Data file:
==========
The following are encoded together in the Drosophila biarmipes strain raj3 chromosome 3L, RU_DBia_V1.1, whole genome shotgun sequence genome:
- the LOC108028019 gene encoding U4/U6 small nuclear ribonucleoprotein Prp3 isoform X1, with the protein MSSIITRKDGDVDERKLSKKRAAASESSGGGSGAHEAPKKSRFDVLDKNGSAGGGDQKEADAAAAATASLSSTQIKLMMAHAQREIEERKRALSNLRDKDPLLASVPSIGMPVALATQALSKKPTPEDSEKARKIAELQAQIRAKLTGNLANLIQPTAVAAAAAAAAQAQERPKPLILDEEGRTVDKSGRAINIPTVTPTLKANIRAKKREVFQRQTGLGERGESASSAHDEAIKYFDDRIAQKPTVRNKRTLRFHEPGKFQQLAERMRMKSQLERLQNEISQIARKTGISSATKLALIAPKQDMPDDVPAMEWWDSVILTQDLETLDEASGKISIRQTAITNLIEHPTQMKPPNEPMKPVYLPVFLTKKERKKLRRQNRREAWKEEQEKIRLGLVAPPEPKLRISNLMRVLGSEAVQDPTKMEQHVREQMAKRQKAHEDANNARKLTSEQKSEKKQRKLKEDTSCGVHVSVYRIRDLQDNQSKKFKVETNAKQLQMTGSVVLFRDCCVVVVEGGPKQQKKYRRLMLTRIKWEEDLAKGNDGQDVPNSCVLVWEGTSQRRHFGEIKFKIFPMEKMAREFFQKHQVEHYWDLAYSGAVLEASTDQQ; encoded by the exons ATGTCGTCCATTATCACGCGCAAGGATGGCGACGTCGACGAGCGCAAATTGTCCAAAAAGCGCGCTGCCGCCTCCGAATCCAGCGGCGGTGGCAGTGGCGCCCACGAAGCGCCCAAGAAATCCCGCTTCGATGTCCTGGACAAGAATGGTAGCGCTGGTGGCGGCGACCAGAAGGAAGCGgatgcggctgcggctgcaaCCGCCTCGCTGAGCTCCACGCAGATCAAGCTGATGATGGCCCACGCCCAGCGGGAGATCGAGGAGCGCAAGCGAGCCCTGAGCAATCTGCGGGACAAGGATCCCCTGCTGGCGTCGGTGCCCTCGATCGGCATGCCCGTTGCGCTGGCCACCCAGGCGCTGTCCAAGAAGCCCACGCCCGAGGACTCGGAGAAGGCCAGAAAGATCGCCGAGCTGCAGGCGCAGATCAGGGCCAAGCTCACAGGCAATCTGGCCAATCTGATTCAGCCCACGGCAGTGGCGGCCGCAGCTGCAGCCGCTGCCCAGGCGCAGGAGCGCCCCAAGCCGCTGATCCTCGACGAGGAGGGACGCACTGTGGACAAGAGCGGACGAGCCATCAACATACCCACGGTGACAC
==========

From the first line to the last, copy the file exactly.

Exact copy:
The following are encoded together in the Drosophila biarmipes strain raj3 chromosome 3L, RU_DBia_V1.1, whole genome shotgun sequence genome:
- the LOC108028019 gene encoding U4/U6 small nuclear ribonucleoprotein Prp3 isoform X1, with the protein MSSIITRKDGDVDERKLSKKRAAASESSGGGSGAHEAPKKSRFDVLDKNGSAGGGDQKEADAAAAATASLSSTQIKLMMAHAQREIEERKRALSNLRDKDPLLASVPSIGMPVALATQALSKKPTPEDSEKARKIAELQAQIRAKLTGNLANLIQPTAVAAAAAAAAQAQERPKPLILDEEGRTVDKSGRAINIPTVTPTLKANIRAKKREVFQRQTGLGERGESASSAHDEAIKYFDDRIAQKPTVRNKRTLRFHEPGKFQQLAERMRMKSQLERLQNEISQIARKTGISSATKLALIAPKQDMPDDVPAMEWWDSVILTQDLETLDEASGKISIRQTAITNLIEHPTQMKPPNEPMKPVYLPVFLTKKERKKLRRQNRREAWKEEQEKIRLGLVAPPEPKLRISNLMRVLGSEAVQDPTKMEQHVREQMAKRQKAHEDANNARKLTSEQKSEKKQRKLKEDTSCGVHVSVYRIRDLQDNQSKKFKVETNAKQLQMTGSVVLFRDCCVVVVEGGPKQQKKYRRLMLTRIKWEEDLAKGNDGQDVPNSCVLVWEGTSQRRHFGEIKFKIFPMEKMAREFFQKHQVEHYWDLAYSGAVLEASTDQQ; encoded by the exons ATGTCGTCCATTATCACGCGCAAGGATGGCGACGTCGACGAGCGCAAATTGTCCAAAAAGCGCGCTGCCGCCTCCGAATCCAGCGGCGGTGGCAGTGGCGCCCACGAAGCGCCCAAGAAATCCCGCTTCGATGTCCTGGACAAGAATGGTAGCGCTGGTGGCGGCGACCAGAAGGAAGCGgatgcggctgcggctgcaaCCGCCTCGCTGAGCTCCACGCAGATCAAGCTGATGATGGCCCACGCCCAGCGGGAGATCGAGGAGCGCAAGCGAGCCCTGAGCAATCTGCGGGACAAGGATCCCCTGCTGGCGTCGGTGCCCTCGATCGGCATGCCCGTTGCGCTGGCCACCCAGGCGCTGTCCAAGAAGCCCACGCCCGAGGACTCGGAGAAGGCCAGAAAGATCGCCGAGCTGCAGGCGCAGATCAGGGCCAAGCTCACAGGCAATCTGGCCAATCTGATTCAGCCCACGGCAGTGGCGGCCGCAGCTGCAGCCGCTGCCCAGGCGCAGGAGCGCCCCAAGCCGCTGATCCTCGACGAGGAGGGACGCACTGTGGACAAGAGCGGACGAGCCATCAACATACCCACGGTGACAC